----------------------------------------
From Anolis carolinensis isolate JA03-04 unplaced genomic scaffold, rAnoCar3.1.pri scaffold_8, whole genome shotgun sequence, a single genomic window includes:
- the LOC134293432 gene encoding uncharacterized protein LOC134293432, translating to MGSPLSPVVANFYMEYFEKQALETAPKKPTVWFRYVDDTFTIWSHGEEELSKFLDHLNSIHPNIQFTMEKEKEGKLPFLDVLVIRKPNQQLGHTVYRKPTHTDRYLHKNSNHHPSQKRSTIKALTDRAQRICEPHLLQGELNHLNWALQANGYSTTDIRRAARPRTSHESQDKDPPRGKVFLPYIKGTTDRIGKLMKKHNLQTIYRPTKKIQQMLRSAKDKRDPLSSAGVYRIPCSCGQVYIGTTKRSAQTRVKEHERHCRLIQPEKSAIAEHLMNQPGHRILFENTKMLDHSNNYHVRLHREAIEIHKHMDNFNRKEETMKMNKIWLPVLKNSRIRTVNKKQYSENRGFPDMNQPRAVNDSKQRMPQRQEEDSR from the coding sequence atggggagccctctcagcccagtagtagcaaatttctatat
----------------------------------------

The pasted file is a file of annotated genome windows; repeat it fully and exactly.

From Anolis carolinensis isolate JA03-04 unplaced genomic scaffold, rAnoCar3.1.pri scaffold_8, whole genome shotgun sequence, a single genomic window includes:
- the LOC134293432 gene encoding uncharacterized protein LOC134293432, translating to MGSPLSPVVANFYMEYFEKQALETAPKKPTVWFRYVDDTFTIWSHGEEELSKFLDHLNSIHPNIQFTMEKEKEGKLPFLDVLVIRKPNQQLGHTVYRKPTHTDRYLHKNSNHHPSQKRSTIKALTDRAQRICEPHLLQGELNHLNWALQANGYSTTDIRRAARPRTSHESQDKDPPRGKVFLPYIKGTTDRIGKLMKKHNLQTIYRPTKKIQQMLRSAKDKRDPLSSAGVYRIPCSCGQVYIGTTKRSAQTRVKEHERHCRLIQPEKSAIAEHLMNQPGHRILFENTKMLDHSNNYHVRLHREAIEIHKHMDNFNRKEETMKMNKIWLPVLKNSRIRTVNKKQYSENRGFPDMNQPRAVNDSKQRMPQRQEEDSR from the coding sequence atggggagccctctcagcccagtagtagcaaatttctatat